Women of the World Wednesday: Mary Cassatt (1845-1926) was born in Pennsylvania, the fifth child to a wealthy family. At the age of 7, the family relocated to Paris. After a few years abroad, they moved back to Philadelphia after the death of her brother, Robbie.
When Mary was 16, she enrolled in the Pennsylvania Academy of Fine Arts, one of the few cultural institutions that accepted female students. Mary stayed at the academy for 2 years before becoming frustrated with the inequality and condescending nature of the male students and teachers. She felt convinced that the best way to continue her education would be to pursue her studies in Europe. She returned to Paris in 1866, spending the next two years in private art lessons and studying masterpieces at the Louvre.
A few of Mary’s paintings were featured in the 1868 and 1870 exhibitions at the Academy of Fine Arts, but during this time, she began to move away from her formal training to adopt impressionism. She was particularly influenced by Edouard Manet, Jean Courbet, and Edgar Degas.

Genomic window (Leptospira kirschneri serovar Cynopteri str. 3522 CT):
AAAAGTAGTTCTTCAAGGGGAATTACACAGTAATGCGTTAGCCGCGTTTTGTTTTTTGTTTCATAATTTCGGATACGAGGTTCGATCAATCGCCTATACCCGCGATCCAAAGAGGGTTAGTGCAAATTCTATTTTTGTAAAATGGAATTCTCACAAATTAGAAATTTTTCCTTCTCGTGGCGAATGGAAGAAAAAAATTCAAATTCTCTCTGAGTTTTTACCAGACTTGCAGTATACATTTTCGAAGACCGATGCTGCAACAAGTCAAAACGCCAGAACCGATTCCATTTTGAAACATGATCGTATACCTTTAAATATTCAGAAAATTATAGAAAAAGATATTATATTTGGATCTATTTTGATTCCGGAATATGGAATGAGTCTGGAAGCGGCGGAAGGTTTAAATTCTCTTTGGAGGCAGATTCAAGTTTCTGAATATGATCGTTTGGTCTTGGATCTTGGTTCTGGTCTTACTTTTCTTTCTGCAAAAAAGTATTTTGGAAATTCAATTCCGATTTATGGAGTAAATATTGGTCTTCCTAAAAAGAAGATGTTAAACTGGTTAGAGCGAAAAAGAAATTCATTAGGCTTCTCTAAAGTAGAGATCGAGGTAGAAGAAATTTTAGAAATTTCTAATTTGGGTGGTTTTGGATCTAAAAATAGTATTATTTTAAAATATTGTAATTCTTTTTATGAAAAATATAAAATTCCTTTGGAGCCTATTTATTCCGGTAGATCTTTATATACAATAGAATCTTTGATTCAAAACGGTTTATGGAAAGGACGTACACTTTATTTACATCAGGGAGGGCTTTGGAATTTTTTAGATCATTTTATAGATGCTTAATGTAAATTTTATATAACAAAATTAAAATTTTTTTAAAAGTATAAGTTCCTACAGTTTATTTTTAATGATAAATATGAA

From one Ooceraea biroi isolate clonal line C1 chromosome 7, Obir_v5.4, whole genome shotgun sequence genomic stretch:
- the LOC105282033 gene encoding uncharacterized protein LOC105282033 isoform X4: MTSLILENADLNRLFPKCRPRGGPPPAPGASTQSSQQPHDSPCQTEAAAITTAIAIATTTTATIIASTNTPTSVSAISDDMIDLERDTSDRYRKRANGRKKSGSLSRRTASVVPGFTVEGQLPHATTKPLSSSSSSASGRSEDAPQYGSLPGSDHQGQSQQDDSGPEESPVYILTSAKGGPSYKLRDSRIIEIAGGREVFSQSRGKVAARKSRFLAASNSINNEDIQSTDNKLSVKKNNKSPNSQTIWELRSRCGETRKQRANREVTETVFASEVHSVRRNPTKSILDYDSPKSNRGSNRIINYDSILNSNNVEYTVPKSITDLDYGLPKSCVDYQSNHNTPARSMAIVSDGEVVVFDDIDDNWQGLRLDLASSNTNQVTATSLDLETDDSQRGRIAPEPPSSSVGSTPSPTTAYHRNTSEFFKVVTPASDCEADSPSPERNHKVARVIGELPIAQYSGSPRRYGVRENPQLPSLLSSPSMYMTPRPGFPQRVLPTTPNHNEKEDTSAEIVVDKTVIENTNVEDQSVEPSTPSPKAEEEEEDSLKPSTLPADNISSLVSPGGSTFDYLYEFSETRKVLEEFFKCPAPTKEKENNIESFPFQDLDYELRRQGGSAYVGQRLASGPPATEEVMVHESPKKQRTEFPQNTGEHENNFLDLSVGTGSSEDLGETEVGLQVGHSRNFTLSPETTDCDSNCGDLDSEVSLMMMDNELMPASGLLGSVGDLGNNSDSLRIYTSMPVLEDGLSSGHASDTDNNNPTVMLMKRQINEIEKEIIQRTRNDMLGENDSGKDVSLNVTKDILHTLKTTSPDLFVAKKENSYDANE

Mary returned to the United States in 1870 to escape the French/Prussian war, but during her stay with her parents, her father refused to support her work, and some of the paintings she hoped to sell were destroyed in the Chicago fire of 1871. Things began to look up in 1872, when a bishop in Philadelphia commissioned her to make two copies of religious artwork originally done by Correggio.
Soon after, Mary saved up enough money to return to Paris. At an exhibition showcasing some of her art, she met Edgar Degas, who was very impressed with her work, and the two became close friends.
During this time, it was rare for females to become artists, and Mary further distinguished herself by developing the pieces she is most well known for - her series of mothers and children. She captured the quotidian life of women, with special attention given to the intimate relationship between a mother and her child.
While Mary received widespread fame in Europe - she received the French Legion of Honor in 1904 - she was not well known in her home country. She gained success at a solo exhibit in New York in 1893, but it wasn’t until after her death that gained the recognition she deserved.
Source: "Mary Cassatt." Authors and Artists for Young Adults. Vol. 22. Detroit: Gale, 1997. Biography in Context. Web. 11 Aug. 2014.